“If you want a seat at the top table you need to demonstrate that your efforts are not just about protecting your business, but about building your business.”
It’s a refrain often heard in risk management circles, given that those top table seats are proving to be elusive for many. Yet the effective practice of risk management can be critical to building businesses – or at least, it could be.
The famous WEF Global Risks Report has, for years, mapped out how global risks evolve and connect. This year, it counts wealth disparity, anti-establishment populism, societal division, managing technological change, cooperation breakdown and climate change amongst the top challenges facing the world, with business as a key actor.
Systemic risks like these confront those at the top table regularly. Whilst they might seem remote to the concerns of most risk managers, in fact they are central to building business success for two fundamental reasons. First, they threaten the stability of the very contexts and systems needed for achieving business success in short medium, and long terms.
Second, local actors, experiencing hard transitions and volatile tensions that are related to climate, economic, and technological change, often blame “big business” – whether fair or not – for creating such conditions. This endangers the license to operate businesses need to succeed in local contexts.
These challenges (and many others like them) are born from a fracture of trust. Take a look at the latest annual Edelman Trust Barometer. It points to a significant drop in trust in government, business, NGOs and the media by the general population. “Trust is in crisis around the world,” it concludes, resulting in destabilising social, economic and political effects, the full consequences of which are yet to play out.
In such conditions, it’s very timely for the risk management community to be contemplating its future. If risk management practitioners are to help their organisations go beyond protecting their business to help grow it, then two things seem clear: They will need to take a close look at their role in building or rebuilding trust in business; and a new and cooperative approach to defining and addressing risk is needed – one that can help build trust and tackle the kinds of emerging risks we face.
‘Cooperative risk management’ advances risk management practice in two ways: first through a serious orientation to understanding, and anticipating the likely impact of businesses upon local contexts from the ground up before they act (before, for example, hiring practices are found to contribute to the escalation of local tensions, leading to a plant shut-down, as recently experienced by a major multinational); second, through a shift in perspective when it comes to defining risk. As we define it, a cooperative approach to risk is about identifying where shared risk lies, and where goals are held in common as the foundation for better local strategies.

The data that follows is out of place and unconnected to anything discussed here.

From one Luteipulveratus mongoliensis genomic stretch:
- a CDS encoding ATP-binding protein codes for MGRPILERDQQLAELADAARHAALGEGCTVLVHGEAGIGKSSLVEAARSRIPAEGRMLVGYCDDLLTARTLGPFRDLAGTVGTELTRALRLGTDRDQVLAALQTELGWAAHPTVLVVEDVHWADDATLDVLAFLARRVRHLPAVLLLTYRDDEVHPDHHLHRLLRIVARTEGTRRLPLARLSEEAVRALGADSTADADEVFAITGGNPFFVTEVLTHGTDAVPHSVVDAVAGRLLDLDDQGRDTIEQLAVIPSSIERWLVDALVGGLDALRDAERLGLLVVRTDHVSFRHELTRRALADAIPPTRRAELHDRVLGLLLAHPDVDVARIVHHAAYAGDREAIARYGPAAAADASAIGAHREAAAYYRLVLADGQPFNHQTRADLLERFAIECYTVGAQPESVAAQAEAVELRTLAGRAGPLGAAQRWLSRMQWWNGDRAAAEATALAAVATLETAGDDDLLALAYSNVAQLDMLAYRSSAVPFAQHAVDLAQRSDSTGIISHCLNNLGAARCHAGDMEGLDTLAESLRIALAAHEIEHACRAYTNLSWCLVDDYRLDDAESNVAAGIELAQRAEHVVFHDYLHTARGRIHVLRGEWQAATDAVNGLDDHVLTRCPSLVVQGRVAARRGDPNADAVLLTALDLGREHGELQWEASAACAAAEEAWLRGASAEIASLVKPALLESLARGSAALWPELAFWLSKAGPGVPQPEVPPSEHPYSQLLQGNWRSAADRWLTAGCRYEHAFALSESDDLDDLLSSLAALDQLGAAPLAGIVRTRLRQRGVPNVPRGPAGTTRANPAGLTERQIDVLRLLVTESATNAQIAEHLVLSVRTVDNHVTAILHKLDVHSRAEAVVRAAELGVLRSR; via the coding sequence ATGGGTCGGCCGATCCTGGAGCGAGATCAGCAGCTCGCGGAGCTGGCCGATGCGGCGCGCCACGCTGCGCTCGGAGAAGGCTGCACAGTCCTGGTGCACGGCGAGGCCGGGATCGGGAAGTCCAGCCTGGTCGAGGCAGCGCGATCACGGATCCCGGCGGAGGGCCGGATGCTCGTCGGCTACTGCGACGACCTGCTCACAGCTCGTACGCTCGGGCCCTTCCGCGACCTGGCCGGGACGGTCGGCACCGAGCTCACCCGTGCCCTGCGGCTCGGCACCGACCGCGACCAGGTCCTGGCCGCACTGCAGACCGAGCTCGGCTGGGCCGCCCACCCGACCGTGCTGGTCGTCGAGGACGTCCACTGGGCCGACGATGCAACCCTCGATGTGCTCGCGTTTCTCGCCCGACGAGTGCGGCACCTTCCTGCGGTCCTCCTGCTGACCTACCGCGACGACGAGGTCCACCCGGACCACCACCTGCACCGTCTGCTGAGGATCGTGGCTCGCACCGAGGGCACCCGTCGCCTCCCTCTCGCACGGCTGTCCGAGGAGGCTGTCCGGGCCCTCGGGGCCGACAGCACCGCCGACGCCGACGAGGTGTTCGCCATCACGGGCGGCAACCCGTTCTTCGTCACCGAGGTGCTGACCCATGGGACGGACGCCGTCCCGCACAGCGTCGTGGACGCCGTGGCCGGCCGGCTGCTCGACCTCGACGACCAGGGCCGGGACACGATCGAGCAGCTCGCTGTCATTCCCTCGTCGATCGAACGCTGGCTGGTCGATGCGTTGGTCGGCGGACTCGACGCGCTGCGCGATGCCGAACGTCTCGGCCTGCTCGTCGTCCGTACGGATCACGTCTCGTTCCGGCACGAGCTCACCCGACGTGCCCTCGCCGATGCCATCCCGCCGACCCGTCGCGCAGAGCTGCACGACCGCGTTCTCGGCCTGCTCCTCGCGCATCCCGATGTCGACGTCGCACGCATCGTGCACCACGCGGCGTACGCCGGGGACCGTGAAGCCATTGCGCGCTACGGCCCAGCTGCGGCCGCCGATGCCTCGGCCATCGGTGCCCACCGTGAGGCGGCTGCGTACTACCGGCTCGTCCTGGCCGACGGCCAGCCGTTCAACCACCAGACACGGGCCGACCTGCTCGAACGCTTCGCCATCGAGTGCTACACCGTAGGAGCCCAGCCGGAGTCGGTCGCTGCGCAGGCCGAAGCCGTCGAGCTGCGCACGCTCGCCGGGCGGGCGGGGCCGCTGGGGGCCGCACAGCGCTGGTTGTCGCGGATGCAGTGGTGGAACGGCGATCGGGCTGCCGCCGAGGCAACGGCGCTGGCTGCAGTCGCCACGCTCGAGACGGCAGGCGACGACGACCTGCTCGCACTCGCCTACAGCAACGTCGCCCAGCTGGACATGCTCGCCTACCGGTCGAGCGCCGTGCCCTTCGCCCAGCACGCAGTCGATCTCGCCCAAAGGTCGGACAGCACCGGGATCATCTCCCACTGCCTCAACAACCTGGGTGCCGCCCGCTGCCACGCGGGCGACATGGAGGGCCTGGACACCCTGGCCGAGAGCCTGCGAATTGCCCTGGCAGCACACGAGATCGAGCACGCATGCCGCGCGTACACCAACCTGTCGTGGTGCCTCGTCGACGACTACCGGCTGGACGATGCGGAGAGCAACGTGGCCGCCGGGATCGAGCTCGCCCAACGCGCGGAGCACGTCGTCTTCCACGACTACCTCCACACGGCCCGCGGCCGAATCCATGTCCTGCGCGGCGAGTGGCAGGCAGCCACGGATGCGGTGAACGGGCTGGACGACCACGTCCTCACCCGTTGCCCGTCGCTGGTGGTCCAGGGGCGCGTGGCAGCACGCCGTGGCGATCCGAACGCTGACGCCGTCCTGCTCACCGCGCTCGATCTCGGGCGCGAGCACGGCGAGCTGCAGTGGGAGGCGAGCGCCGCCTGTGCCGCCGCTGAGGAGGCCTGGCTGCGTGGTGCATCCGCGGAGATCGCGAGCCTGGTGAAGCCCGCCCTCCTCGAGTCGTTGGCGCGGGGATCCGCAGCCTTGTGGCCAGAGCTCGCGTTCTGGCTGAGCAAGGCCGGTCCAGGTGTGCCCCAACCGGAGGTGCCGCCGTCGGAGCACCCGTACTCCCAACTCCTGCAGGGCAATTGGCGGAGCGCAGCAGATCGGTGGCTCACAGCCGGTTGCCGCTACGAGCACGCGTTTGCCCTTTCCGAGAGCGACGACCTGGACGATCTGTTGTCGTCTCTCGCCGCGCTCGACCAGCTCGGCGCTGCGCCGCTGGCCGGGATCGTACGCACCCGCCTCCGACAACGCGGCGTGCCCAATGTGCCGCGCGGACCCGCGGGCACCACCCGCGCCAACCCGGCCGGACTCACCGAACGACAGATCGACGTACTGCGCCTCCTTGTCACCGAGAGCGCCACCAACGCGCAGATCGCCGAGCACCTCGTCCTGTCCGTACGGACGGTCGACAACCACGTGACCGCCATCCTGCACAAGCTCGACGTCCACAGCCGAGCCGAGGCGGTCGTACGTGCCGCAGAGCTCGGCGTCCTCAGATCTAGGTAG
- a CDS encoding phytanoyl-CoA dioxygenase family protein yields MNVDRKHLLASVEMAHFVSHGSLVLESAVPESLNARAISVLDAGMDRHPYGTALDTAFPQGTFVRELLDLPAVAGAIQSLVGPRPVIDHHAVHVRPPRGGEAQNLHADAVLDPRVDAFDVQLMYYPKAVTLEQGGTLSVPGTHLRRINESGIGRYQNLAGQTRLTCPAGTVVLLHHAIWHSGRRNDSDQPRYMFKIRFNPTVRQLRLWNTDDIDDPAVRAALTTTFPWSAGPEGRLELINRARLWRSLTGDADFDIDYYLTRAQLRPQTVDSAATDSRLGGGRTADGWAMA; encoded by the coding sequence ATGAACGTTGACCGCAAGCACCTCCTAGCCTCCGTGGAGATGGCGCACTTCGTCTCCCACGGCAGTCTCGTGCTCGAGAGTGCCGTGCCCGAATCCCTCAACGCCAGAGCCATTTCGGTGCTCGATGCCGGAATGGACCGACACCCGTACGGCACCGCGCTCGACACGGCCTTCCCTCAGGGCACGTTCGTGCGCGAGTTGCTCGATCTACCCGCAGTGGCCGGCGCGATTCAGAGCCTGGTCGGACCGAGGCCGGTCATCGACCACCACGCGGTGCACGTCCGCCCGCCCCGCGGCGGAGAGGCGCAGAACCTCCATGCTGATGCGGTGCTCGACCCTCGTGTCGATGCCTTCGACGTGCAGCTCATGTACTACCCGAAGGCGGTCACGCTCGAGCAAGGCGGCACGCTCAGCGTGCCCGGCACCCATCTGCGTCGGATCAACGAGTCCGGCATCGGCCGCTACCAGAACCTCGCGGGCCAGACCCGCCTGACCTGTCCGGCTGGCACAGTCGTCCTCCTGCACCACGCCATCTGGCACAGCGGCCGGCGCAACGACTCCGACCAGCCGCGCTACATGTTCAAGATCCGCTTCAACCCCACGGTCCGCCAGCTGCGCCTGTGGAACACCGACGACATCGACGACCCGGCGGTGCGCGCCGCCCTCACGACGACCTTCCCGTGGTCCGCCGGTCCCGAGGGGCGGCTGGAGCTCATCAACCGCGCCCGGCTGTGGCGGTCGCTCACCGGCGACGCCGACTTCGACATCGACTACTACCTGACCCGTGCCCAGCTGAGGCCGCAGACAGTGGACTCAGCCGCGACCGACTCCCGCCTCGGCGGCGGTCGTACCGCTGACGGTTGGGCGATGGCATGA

In this sense, cooperative risk thinking represents an imperative for risk management practitioners to adopt practices to listen, learn and engage with stakeholder communities as a pragmatic way of generating a more holistic view on risk. By taking a consultative approach, they can learn about risks to their operations that otherwise may remain invisible until it is too late, since they are only visible from the local point of view. Likewise, learning about needs, preferences, and priorities from different stakeholder positions can help identify important entry points from which genuine collaboration, and opportunities for success, can be built.
Unfortunately, most current risk management practices are not set up to engage this agenda. This is a major issue when communities are making their voices heard in new and impactful ways, as examples like Standing Rock in the U.S., amongst others, have shown.
Making the collaborative shift is less about just talking to local people about how business might be impacting them, and more about designing strategies for action that account for what matters to you AND them, and carrying them out in a way that is good for both. This is not a mere reframing of traditional “opinion former research”. Instead, it creates a new model for meaningful partnerships that recognises the significance of local communities to the way we build our businesses, and by giving local stakeholders a voice in the outcome.
With such a shift in perspective, we can begin understanding, addressing, and harnessing the opportunities they actually present, from the outside in and bottom up.
Following the maxim that knowledge doesn’t apply itself, the critical next step is to use that knowledge gained through cooperative engagement to build or adapt strategy to context. We call this the applied move, and our approach to Evidence-Based Design (EBD) and its techniques mark a step change in the effective application of data in the strategic design process. It helps us table and select among better choices of action, informed by a range of stakeholders who have helped us understand what our actions might cause.
Engaging in such a process can be productive in many ways. For example, it can be used to improve scenario planning, create new models for stakeholder engagement, and build sustained capacity within an organisation to cope with complexity. Most significantly, it can help align future conduct with local and international expectations and ultimately reduce the risk of negative impact on companies and communities alike.
As advocates of cooperative risk management as a better way for companies to achieve positive impact and create new opportunity, the risk management community would surely justify their seat at the top table.
Tim Matthews is Deputy Director of The Policy Lab, a strategic research and design institute. www.thepolicylab.org His views do not represent the position of the IRM.